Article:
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is getting a 2:2 really that bad?

Currently in third year and it's not going well. I hope I get a 2:1 but there's still the possibility that I'll get a 2:2. Would this make it difficult to find a job or get accepted to masters courses?

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Reply 1
There are lots of employers who won't mind if you get a 2:2.
2.2 is not that bad as i got it too in my undergrad but i would highly suggest to put in extra work in your disso as it can bring your marks quite a lot
Reply 3
I don't really know what to do, I don't have a lot of experience (just a few years volunteering prior to starting uni and an 8 month research project last summer) so I'm not exactly an ideal candidate for employers. Getting another degree doesn't seem worth it but master courses also seem out of reach. Does anyone have any advice?
Reply 4
I would focus on getting as good a degree as you can. Don't worry too much as a lot of employers don't care if it is a 2:2.

What kind of job or area do you want to move into, if you are considering a masters?
(edited 2 years ago)
Reply 5
Original post by Cote1
I would focus on getting as good a degree as you can. Don't worry too much as a lot of employers don't care if it is a 2:2.

What kind of job or area do you want to move into, if you are considering a Masters?

Hey, thank you for the reply. I was on track to get a first (I averaged 70%+ for year 1 and 2 ) but my third year project didn't go well and I'll be lucky to get even 50%. I'm still considering whether to do a masters but otherwise I've been looking to go into science communication. I looked at some jobs but they all require a 2:1 or a masters :/
Reply 6
Original post by Anonymous
Hey, thank you for the reply. I was on track to get a first (I averaged 70%+ for year 1 and 2 ) but my third year project didn't go well and I'll be lucky to get even 50%. I'm still considering whether to do a masters but otherwise I've been looking to go into science communication. I looked at some jobs but they all require a 2:1 or a masters :/

I don't know anything about this area. You could research areas you can work in if you get a 2:2.
Reply 7
You can definitely still get jobs. Ive applied to a lot of private companies and have received responses.

Also, lots of schemes in the public allow you to apply with a 2:2.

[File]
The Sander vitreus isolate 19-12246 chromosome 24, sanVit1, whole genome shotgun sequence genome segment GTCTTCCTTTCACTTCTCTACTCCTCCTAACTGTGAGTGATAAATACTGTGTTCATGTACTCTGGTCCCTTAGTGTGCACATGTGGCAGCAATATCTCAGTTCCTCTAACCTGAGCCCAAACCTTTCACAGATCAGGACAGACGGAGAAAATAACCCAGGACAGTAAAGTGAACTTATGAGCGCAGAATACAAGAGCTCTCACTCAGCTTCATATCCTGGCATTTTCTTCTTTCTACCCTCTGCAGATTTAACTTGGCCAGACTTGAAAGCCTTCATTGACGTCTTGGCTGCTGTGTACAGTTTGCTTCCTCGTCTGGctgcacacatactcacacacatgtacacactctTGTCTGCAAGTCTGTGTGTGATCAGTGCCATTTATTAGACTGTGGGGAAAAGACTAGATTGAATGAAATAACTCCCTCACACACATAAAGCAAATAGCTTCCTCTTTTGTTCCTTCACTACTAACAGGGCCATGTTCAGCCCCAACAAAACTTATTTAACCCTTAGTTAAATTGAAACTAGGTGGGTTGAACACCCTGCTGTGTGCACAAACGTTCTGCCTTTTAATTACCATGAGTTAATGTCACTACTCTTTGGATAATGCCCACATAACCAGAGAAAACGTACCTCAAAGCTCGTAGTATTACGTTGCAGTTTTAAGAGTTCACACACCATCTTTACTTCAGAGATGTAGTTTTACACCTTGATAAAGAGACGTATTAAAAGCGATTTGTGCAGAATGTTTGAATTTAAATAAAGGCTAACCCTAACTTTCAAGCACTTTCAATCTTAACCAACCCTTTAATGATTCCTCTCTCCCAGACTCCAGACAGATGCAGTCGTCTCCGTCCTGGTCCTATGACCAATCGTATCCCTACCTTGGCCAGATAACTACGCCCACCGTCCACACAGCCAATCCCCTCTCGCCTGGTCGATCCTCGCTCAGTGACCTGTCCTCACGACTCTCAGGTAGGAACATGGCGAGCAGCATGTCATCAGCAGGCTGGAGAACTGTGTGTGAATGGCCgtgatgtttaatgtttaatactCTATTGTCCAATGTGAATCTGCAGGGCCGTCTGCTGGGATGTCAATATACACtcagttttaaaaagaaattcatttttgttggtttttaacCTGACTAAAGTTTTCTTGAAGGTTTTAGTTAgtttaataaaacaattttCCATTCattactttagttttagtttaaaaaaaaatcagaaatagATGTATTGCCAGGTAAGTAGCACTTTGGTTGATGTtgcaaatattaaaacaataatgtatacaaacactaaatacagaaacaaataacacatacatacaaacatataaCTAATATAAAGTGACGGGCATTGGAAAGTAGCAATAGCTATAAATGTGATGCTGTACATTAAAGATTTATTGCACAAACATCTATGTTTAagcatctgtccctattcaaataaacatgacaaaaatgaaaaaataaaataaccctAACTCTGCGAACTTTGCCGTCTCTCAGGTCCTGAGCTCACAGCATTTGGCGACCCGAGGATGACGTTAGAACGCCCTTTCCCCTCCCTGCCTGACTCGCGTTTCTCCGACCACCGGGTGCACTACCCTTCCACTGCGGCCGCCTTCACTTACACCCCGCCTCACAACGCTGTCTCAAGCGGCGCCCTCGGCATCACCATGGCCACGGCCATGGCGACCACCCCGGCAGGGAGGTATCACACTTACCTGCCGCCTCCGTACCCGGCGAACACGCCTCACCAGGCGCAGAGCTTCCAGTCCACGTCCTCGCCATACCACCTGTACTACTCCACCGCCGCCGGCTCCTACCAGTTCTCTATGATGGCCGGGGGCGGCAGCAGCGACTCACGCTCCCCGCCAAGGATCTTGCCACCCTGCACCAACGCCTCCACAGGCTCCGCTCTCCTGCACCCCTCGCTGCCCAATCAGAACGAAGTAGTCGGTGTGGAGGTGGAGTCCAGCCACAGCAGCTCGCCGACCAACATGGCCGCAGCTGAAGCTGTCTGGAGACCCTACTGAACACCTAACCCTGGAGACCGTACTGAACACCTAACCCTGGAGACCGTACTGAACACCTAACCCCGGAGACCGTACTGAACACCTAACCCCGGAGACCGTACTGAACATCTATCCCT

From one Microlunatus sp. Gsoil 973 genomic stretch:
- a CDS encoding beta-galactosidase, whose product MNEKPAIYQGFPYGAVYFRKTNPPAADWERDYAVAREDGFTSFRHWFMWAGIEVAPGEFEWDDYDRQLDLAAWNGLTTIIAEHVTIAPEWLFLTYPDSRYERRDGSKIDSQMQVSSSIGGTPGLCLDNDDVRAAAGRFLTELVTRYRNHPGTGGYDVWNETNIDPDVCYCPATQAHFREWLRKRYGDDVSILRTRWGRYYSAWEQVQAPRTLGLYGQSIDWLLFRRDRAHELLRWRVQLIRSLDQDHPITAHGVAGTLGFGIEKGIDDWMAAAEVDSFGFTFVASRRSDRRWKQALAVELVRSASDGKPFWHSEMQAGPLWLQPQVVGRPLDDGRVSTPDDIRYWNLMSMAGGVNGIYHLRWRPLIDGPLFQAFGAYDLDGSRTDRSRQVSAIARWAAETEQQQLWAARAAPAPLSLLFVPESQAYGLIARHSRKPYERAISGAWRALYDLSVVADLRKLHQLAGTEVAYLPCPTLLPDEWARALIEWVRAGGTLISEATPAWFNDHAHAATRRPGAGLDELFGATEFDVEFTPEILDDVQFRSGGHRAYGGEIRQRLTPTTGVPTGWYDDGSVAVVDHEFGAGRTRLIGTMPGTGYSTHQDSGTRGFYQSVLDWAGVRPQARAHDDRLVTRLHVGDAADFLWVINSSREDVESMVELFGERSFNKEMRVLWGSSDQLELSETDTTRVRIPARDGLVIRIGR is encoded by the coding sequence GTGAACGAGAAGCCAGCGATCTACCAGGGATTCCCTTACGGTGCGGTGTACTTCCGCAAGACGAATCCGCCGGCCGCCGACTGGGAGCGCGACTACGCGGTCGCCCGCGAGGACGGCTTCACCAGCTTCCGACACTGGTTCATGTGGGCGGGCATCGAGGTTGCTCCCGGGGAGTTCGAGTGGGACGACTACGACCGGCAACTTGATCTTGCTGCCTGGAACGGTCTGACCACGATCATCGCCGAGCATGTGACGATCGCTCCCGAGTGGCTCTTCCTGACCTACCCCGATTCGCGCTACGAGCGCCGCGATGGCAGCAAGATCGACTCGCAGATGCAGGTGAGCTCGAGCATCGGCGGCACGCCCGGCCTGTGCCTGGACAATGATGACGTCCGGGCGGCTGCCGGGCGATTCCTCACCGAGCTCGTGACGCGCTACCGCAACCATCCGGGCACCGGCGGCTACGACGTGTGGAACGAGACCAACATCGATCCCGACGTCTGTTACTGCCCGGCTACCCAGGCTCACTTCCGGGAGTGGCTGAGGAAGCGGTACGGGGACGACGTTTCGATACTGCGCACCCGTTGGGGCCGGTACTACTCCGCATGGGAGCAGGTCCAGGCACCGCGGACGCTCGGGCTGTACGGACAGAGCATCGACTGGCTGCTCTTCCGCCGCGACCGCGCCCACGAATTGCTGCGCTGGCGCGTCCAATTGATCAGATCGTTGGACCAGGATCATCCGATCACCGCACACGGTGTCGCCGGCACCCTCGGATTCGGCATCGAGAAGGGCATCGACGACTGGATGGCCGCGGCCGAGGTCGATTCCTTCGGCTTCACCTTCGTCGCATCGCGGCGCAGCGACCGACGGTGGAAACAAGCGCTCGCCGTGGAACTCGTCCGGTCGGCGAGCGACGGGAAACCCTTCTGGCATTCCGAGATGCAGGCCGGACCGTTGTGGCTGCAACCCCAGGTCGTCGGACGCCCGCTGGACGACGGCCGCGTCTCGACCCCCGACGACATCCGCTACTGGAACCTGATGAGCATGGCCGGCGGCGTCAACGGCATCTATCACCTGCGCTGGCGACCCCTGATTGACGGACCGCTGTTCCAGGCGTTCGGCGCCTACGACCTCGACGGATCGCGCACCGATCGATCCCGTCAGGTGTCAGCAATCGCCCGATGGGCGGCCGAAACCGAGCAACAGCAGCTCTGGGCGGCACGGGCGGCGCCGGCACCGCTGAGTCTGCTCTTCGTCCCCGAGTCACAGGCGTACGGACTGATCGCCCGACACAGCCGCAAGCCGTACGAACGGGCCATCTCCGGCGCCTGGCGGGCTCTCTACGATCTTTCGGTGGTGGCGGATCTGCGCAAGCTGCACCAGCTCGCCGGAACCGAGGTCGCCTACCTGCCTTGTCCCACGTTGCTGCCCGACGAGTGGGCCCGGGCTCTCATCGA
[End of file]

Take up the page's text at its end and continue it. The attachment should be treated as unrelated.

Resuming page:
Reply 8
Original post by Abzino1
You can definitely still get jobs. Ive applied to a lot of private companies and have received responses.

Also, lots of schemes in the public allow you to apply with a 2:2.

Is there anything else I can do to seem more employable? and by "in the public" are you referring to a specific sector?
Original post by Anonymous
Currently in third year and it's not going well. I hope I get a 2:1 but there's still the possibility that I'll get a 2:2. Would this make it difficult to find a job or get accepted to masters courses?

The value of a degree classification is losing meaning. Some employers are apparently thinking of removing a degree as a requirement for employment.
Original post by Wired_1800
The value of a degree classification is losing meaning. Some employers are apparently thinking of removing a degree as a requirement for employment.

But a lot of the graduate roles I come across seem to ask for a 2:1 minimum..
It will certainly restrict your options on the graduate job market, and ability to apply to competitive masters courses but it’s not the end of the world, their are masters & jobs you can go for.
Reply 12
Original post by Anonymous
But a lot of the graduate roles I come across seem to ask for a 2:1 minimum..


You should also focus your research on jobs and careers where a 2:1 is not required.
Reply 13
Original post by Anonymous
Is there anything else I can do to seem more employable? and by "in the public" are you referring to a specific sector?


Yeah sorry that was a typo, I meant to say public sector*. Have a look at NGDP, NHS GMTS, Civil Service Fast Stream, TFL, Mi5 and also direct entry roles. The best thing about these ones is that they are meritocratic, therefore your CV and work experience doesn't matter. The best thing you can do is revise and research as much as possible. Im currently applying for all of these.